The law, which sailed through the Legislature, came in response to Birmingham, which passed an ordinance setting a minimum hourly wage of $10.10.
Alabama’s action came as cities, counties and states debate whether to raise the minimum wage—or to have one at all.
Supporters say that hiking the minimum wage helps working-class people survive. Opponents say such measures retard growth and encourage employers to relocate to less expensive locales.
Describing the minimum wage landscape nationwide gets tricky because it’s, well, complicated. In some jurisdictions, a minimum wage law applies only to larger employers, not smaller ones—and the definition of what’s large and what’s small varies. In some jurisdictions, it’s tied to whether employees receive health insurance.
Thanks to the U.S. Department of Labor, the UC Berkeley Center for Labor Research and Education, and the Pew Charitable Trusts, here’s a quick look at the minimum wage issue, in nine numbers:
States without a minimum wage law: Alabama, Louisiana, Mississippi, South Carolina and Tennessee.
States where the minimum wage equals the federal minimum wage of $7.25: Iowa, Idaho, Indiana, Kansas, Kentucky, North Carolina, North Dakota, New Hampshire, Oklahoma, Pennsylvania, Texas, Utah, Virginia and Wisconsin.
States prohibiting cities from topping the state minimum wage. Alabama joined 16 others with such laws, according to Pew. Last September in Missouri, lawmakers overrode a gubernatorial veto to enact a law that prevents local entities from exceeding the state’s minimum wage level, currently $7.65.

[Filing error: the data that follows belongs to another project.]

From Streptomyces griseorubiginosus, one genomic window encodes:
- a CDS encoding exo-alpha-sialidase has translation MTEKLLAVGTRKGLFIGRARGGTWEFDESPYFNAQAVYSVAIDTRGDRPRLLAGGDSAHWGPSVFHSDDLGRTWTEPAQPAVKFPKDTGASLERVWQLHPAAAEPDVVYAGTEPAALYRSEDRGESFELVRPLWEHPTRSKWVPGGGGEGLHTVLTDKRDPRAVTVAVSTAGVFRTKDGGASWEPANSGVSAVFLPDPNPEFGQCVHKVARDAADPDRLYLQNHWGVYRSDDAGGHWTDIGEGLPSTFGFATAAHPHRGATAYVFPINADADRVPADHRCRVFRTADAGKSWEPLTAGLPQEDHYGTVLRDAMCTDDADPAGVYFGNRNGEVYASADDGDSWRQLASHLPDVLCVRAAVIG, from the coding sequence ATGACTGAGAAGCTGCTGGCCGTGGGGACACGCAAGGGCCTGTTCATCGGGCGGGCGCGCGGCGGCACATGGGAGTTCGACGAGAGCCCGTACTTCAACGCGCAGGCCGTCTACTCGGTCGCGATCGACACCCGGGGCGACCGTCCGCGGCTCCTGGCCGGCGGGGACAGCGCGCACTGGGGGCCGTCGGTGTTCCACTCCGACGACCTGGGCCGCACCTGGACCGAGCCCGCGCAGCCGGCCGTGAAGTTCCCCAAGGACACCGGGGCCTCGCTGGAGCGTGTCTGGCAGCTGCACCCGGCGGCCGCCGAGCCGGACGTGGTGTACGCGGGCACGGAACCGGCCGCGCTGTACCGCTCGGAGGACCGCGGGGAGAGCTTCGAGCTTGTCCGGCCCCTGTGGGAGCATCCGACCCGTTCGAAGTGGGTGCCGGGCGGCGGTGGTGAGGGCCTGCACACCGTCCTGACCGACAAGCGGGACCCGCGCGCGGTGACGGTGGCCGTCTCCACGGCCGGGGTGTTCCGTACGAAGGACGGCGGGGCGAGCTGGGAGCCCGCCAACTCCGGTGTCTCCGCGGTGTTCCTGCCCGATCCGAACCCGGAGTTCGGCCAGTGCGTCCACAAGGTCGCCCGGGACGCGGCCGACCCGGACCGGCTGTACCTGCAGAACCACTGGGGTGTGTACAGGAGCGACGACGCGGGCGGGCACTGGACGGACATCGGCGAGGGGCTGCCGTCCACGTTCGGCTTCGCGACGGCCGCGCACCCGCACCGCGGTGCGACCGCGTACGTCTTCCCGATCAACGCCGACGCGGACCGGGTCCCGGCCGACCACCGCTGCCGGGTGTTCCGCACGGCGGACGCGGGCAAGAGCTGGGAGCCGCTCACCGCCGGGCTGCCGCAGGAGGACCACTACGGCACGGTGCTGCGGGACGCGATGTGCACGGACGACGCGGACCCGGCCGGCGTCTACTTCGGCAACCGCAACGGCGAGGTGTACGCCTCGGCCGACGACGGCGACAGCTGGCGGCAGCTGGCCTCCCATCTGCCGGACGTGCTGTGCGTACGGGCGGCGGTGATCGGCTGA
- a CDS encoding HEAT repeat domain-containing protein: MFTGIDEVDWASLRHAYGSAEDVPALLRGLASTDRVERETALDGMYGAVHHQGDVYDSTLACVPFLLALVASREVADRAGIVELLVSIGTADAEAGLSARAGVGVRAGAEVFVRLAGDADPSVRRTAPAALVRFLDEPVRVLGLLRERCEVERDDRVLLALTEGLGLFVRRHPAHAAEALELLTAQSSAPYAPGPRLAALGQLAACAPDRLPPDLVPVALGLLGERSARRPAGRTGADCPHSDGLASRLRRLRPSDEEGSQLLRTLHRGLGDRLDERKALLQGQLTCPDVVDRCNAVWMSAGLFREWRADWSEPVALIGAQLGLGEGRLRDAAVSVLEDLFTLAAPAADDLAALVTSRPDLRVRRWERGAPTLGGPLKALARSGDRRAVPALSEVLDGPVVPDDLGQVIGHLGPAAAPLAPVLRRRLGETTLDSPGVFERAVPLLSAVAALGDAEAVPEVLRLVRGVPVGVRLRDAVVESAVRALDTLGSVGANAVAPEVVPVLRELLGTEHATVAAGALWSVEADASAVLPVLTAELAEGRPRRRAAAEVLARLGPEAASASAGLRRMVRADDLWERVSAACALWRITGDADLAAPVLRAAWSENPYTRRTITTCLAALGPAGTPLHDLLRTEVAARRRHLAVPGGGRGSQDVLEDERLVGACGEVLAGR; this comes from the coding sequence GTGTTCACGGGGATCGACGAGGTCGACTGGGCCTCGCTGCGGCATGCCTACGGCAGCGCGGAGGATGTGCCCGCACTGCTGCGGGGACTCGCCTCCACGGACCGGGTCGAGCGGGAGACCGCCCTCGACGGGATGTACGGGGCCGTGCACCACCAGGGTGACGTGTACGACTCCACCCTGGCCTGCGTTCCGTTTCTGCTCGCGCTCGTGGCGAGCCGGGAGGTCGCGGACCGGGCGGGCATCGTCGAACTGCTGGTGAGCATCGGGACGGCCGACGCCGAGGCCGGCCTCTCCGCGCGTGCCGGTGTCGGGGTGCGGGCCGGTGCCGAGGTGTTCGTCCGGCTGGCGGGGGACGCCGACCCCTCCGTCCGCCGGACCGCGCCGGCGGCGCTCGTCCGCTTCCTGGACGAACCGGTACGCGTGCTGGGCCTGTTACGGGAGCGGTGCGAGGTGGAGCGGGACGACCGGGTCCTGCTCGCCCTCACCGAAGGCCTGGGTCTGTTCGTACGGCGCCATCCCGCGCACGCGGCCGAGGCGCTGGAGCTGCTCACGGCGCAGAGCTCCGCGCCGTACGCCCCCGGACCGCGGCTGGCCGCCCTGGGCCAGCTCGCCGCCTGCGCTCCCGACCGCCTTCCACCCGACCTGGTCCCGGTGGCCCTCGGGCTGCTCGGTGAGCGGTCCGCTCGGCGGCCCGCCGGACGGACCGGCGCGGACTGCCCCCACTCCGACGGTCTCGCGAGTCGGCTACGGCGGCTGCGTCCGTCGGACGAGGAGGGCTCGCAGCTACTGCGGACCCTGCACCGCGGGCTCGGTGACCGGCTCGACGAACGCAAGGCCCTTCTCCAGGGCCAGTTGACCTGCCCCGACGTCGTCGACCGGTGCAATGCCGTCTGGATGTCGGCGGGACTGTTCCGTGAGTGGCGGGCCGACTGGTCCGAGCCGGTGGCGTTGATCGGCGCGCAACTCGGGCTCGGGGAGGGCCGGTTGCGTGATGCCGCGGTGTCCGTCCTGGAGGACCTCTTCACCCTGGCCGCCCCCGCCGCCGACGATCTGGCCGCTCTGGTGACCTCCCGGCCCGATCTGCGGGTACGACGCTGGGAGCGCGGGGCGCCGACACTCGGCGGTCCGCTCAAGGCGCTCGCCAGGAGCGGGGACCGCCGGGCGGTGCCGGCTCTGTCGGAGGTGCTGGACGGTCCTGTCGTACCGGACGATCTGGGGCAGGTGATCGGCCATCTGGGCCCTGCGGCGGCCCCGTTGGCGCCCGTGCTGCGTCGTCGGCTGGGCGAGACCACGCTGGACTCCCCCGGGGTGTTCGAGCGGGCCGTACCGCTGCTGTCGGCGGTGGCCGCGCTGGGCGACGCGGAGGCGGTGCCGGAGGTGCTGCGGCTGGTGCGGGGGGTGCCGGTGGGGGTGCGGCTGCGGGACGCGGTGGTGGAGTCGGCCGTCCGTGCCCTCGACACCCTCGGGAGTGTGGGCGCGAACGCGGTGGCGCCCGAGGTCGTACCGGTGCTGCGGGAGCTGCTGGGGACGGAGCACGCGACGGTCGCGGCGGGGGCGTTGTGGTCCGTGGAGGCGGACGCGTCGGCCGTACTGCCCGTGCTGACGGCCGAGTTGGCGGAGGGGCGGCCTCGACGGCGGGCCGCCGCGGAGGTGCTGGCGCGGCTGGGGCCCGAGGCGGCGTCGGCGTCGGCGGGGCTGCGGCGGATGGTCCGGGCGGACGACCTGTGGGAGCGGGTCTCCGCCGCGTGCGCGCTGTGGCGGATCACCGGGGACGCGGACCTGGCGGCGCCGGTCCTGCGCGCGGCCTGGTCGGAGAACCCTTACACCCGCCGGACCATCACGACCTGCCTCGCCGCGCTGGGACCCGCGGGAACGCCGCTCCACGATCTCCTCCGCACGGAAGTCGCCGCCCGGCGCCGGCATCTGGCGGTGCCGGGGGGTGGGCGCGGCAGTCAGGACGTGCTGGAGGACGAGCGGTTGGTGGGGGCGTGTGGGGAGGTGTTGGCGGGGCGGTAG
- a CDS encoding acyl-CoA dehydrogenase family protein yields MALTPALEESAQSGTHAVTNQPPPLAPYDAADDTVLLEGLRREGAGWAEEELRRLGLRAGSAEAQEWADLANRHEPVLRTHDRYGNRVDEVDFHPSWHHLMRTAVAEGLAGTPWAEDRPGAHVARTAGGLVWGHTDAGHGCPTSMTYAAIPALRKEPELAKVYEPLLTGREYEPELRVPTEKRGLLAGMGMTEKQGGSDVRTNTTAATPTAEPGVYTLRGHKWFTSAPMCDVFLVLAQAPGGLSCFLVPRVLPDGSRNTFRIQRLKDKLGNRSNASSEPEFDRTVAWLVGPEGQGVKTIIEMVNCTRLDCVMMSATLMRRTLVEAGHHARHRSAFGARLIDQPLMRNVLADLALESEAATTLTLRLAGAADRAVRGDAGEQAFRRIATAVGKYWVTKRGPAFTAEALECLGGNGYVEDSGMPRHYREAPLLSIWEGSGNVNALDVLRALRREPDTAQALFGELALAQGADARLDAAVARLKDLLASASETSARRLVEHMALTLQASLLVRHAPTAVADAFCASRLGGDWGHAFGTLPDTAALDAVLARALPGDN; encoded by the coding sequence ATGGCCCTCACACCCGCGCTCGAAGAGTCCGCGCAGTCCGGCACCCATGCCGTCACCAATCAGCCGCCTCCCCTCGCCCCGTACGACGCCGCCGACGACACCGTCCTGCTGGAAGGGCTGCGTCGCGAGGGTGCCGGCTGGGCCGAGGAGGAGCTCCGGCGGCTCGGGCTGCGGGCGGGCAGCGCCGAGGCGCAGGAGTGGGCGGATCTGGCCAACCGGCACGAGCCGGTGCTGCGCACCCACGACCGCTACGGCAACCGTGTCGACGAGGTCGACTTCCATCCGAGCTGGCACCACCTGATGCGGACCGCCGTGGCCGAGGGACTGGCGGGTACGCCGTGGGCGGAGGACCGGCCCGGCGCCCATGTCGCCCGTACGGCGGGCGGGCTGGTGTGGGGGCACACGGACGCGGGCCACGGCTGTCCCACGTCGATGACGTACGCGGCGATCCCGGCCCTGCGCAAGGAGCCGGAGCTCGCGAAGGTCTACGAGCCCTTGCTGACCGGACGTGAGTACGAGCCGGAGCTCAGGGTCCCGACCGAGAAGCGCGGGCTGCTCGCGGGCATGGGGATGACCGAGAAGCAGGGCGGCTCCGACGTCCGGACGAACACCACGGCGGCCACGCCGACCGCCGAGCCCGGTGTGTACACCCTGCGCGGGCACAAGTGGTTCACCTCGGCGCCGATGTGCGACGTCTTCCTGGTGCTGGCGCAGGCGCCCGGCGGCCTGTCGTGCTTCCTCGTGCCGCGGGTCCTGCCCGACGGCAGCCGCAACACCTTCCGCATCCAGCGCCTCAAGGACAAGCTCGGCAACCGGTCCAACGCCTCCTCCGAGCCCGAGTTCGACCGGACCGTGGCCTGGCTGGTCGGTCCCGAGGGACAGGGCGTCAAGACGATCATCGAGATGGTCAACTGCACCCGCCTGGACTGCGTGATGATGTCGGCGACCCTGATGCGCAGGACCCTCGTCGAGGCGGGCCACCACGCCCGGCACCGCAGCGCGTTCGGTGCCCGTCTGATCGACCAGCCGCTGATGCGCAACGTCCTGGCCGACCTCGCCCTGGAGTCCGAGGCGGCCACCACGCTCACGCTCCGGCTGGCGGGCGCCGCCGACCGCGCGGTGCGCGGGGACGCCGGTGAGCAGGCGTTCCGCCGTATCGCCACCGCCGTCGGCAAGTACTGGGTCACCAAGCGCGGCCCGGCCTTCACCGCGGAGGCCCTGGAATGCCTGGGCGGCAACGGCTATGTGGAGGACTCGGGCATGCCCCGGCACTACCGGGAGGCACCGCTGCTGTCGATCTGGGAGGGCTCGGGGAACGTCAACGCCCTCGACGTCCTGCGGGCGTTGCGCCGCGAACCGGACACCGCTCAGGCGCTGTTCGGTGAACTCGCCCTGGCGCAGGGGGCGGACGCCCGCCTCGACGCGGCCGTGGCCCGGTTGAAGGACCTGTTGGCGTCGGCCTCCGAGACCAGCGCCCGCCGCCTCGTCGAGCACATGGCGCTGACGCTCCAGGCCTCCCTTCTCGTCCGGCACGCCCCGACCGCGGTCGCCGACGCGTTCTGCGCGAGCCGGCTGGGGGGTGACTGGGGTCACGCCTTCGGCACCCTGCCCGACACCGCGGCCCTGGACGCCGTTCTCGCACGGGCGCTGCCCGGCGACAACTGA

States where the minimum wage exceeds the federal level. The long list includes Maine (the lowest at $7.65) as well as Ohio ($8.10), Rhode Island ($9.60), Colorado ($8.31) and Arizona ($8.05).
Cities and counties with minimum wage laws. According to the UC Berkeley labor center, only five localities had such measures before 2012.
Minimum wage to be phased in over a few years in Los Angeles, Seattle and other jurisdictions.
Minimum wage in the District of Columbia.
Minimum wage in Los Angeles as of July 1. It will reach $15 by 2020.
Minimum wage in Georgia and Wyoming.